Dude,

How did you afford to buy the latest phone? What about paying for a coffee habit? And Avocado toast...it ain't cheap. And of course pot. You didn't have to give up pot did you?

You're an object of pity doc...but understand that ultimately it's rich people that are to blame for your predicament.

#56 | Posted by madbomber at 2017-11-07 05:09 PM | Reply

#56 | Posted by madbomber, Actually I never bought coffee in a Starbucks, until 1995, and it wasn't worth the 3.50 I paid and I never went back. I didn't had a cell phone until 2002, and the quality of my life actually was diminished. I was in the Army, so a lush habit like weed wasn't in the interest of my family. No I don't blame rich people for my situation.

#57 | Posted by docnjo at 2017-11-07 05:21 PM | Reply

I was being a smartass.

If you haven't noticed, it annoys Snoofy that reality doesn't play out like a Howard Zinn narrative.

...And you must have been in the Army before they started throwing around Blackberry's. I still have nightmares about that damn thing.

#58 | Posted by madbomber at 2017-11-07 05:26 PM | Reply

"And what do you think interest rates would look like without the government to manipulate them?"

What does it matter? We live in the world where government does manipulate interest rates and all the other things I listed.

Reality based discussions are too much for you to handle.

#59 | Posted by snoofy at 2017-11-07 05:36 PM | Reply

"I have, and provided for 4 kids while doing it."

I thought you joined the military as a young man. They pay more than that.

#60 | Posted by snoofy at 2017-11-07 05:37 PM | Reply

#58 | Posted by madbomber No offense taken, At Fort Sill I got the job of trying to get soldier's finances straight when they were screwed up. I would look in the cars of the individuals seeking assistance for bills and without exception they would have fast food trash in the back seat. Honestly for the price of a burger, fries and large coke, I can feed a family of four dinner. Remember, I do not buy prepared food beyond canned veggies. The first millionaire I actually knew personally said "Take care of your pennies and the dollars will take care of themselves". The average person will make more than two million in their life time in today's dollars, you can save or be poor.

#61 | Posted by docnjo at 2017-11-07 05:42 PM | Reply

Yawn...

Kids, stay away from drugs and STEM... unless you want a miserable life of constant unemployment and layoffs.

Ask any member of the IEEE.

Every EE I know went on to get an MBA and either became a stockbroker or a dentist.

All were replaced with Chinese or Indian H1B's.

#62 | Posted by Pegasus at 2017-11-07 06:06 PM | Reply

"The first millionaire I actually knew personally said "Take care of your pennies and the dollars will take care of themselves".

No doubt.

Hard for a black household with six pennies to the white household dollar, though.

#63 | Posted by snoofy at 2017-11-07 06:10 PM | Reply

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#64 | Posted by Pegasus at 2017-11-07 06:18 PM | Reply

"Which quintiles are earning less today in adjusted dollars than they were in 1975? "

Relative to what they were earning compared to the top quintile in 1975?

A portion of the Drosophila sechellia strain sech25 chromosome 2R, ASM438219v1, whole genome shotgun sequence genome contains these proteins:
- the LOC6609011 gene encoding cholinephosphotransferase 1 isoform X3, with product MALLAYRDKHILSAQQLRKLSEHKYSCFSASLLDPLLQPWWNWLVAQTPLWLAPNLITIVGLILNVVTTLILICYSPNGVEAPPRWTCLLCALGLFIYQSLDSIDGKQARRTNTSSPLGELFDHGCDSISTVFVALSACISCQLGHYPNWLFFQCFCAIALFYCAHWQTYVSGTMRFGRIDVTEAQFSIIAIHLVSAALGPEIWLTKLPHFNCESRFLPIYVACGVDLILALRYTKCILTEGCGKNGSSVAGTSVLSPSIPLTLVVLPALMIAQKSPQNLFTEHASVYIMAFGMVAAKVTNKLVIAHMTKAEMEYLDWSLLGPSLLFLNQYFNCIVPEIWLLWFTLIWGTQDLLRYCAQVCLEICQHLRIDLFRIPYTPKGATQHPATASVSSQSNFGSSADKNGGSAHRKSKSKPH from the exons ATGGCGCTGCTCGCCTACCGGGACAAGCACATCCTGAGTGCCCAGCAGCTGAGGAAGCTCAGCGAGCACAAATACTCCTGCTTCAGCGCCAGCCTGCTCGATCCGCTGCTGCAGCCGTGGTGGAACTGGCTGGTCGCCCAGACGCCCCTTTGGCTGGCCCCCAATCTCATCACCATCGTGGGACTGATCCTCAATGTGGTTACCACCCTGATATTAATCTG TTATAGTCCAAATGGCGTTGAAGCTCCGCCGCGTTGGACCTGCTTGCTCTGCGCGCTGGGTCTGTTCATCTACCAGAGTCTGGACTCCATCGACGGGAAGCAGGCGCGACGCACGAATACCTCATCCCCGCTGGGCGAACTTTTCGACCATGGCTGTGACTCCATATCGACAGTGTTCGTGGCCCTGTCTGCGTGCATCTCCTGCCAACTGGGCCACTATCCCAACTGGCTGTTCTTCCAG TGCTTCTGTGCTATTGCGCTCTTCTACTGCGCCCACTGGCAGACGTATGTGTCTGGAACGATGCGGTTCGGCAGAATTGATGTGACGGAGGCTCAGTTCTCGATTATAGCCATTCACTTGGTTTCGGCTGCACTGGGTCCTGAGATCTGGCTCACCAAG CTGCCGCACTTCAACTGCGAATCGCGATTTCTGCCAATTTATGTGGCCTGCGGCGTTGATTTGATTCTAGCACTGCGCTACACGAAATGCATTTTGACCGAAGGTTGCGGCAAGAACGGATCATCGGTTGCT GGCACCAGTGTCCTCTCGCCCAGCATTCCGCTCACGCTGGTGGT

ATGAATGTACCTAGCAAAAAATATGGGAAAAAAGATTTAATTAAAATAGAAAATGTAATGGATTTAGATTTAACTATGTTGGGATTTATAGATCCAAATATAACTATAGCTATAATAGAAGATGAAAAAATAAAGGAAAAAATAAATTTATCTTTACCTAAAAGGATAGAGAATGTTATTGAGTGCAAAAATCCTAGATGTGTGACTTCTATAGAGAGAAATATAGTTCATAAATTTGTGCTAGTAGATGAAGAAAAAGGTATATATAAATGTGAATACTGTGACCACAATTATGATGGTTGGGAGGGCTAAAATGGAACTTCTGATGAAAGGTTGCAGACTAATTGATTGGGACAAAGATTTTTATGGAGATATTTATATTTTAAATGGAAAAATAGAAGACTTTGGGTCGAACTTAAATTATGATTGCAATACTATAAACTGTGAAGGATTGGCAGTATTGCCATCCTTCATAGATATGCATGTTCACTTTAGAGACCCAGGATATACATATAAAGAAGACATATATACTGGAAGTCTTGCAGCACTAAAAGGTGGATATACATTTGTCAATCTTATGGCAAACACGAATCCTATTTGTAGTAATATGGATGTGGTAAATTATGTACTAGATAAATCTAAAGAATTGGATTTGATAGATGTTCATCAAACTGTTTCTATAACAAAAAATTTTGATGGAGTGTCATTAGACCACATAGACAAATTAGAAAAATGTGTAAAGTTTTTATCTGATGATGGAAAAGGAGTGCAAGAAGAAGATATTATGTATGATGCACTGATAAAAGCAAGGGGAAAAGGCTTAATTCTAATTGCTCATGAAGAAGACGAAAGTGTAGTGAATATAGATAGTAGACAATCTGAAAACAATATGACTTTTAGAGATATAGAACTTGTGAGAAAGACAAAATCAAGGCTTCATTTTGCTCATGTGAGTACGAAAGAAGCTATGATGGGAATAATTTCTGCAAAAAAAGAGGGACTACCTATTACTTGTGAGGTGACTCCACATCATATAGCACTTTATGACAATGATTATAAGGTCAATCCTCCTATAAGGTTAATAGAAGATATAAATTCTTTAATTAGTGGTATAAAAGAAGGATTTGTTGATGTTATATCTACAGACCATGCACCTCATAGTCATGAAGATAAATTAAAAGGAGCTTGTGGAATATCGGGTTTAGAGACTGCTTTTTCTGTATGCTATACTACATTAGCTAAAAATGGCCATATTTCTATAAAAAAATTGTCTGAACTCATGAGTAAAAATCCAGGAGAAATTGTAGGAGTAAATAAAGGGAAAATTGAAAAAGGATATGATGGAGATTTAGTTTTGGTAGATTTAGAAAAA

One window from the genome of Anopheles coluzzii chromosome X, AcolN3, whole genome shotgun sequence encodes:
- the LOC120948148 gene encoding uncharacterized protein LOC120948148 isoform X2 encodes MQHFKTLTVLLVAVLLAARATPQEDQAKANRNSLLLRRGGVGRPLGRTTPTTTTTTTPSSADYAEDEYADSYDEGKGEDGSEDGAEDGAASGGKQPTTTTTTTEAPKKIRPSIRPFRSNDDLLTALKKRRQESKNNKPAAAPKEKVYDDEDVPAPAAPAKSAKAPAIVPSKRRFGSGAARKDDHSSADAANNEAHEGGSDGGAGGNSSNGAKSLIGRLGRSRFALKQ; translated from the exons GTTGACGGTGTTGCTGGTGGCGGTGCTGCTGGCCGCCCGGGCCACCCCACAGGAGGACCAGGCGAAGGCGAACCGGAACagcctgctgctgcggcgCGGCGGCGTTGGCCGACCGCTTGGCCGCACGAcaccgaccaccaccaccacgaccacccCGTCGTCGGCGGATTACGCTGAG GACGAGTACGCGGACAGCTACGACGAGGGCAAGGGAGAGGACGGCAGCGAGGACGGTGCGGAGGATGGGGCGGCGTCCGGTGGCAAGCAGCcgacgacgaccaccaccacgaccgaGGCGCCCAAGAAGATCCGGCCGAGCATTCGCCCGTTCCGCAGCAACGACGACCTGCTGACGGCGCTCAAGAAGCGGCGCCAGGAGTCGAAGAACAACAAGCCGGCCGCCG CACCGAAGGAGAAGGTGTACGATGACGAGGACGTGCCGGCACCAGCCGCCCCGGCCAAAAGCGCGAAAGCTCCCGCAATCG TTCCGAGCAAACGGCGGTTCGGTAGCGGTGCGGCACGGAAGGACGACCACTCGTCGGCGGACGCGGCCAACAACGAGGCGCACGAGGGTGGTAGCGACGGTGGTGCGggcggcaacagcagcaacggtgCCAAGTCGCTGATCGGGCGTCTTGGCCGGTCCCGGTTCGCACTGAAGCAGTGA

All of them.

#65 | Posted by snoofy at 2017-11-07 07:38 PM | Reply

I believe the article is being misrepresented.
It says Americans don't need graduate degrees to get good jobs, so they don't bother.
#9 | POSTED BY BRUCEBANNER
Are you trying to be funny? That's one of the huge problems in America...getting a good job is tougher than ever.

#15 | POSTED BY SYCOPHANT AT 2017-11-07 01:54 PM | REPLY | FLAG:

Fta:

Many factors contribute to the gap, but a major one is the booming job market in technology. For the most part, Americans don't see the need for an advanced degree when there are so many professional opportunities waiting for them. For some, the price is just too high when they have so much student debt already.

"You can believe that U.S. bachelor's students, if they're good, can go get a job at Microsoft or Google with a bachelor's degree," said Edward D. Lazowska, a professor of computer science at the University of Washington.

Hadi Partovi, a tech investor, received his master's in computer science from Harvard in the 1990s. His roommate did not. They both got job offers from the same company. "Master's grads are valued more, but not enough more for American students to get a master's degree," said Mr. Partovi, a founder of Code.org, a nonprofit that promotes computer science in grade school and high school.

#66 | Posted by BruceBanner at 2017-11-07 07:56 PM | Reply

High School grad in 1965 is equivalent to a collage sophomore now.

#20 | POSTED BY DOCNJO AT 2017-11-07 02:04 PM | REPLY

High School is what you make of it. In mine, in the late 90s, there were many Honors and College Prep classes. If you didn't do those, you weren't prepared for college classes. If you did, you were. The vast majority did not, only the top 2% of students, at best. No more memorization, no more multiple choice, pretty much all essay based. This hasn't changed at all in my district.

#67 | Posted by sitzkrieg at 2017-11-07 08:38 PM | Reply

"What does it matter? We live in the world where government does manipulate interest rates and all the other things I listed."

I guess we also live in a world where you know you're full of ----...and are therefore unable to provide an honest answer. I'm actually kind of impressed. I'm getting the impression you're not as stupid as you may appear...you've just finally realized that what is and what you think should be are two very different things.

#68 | Posted by madbomber at 2017-11-07 10:02 PM | Reply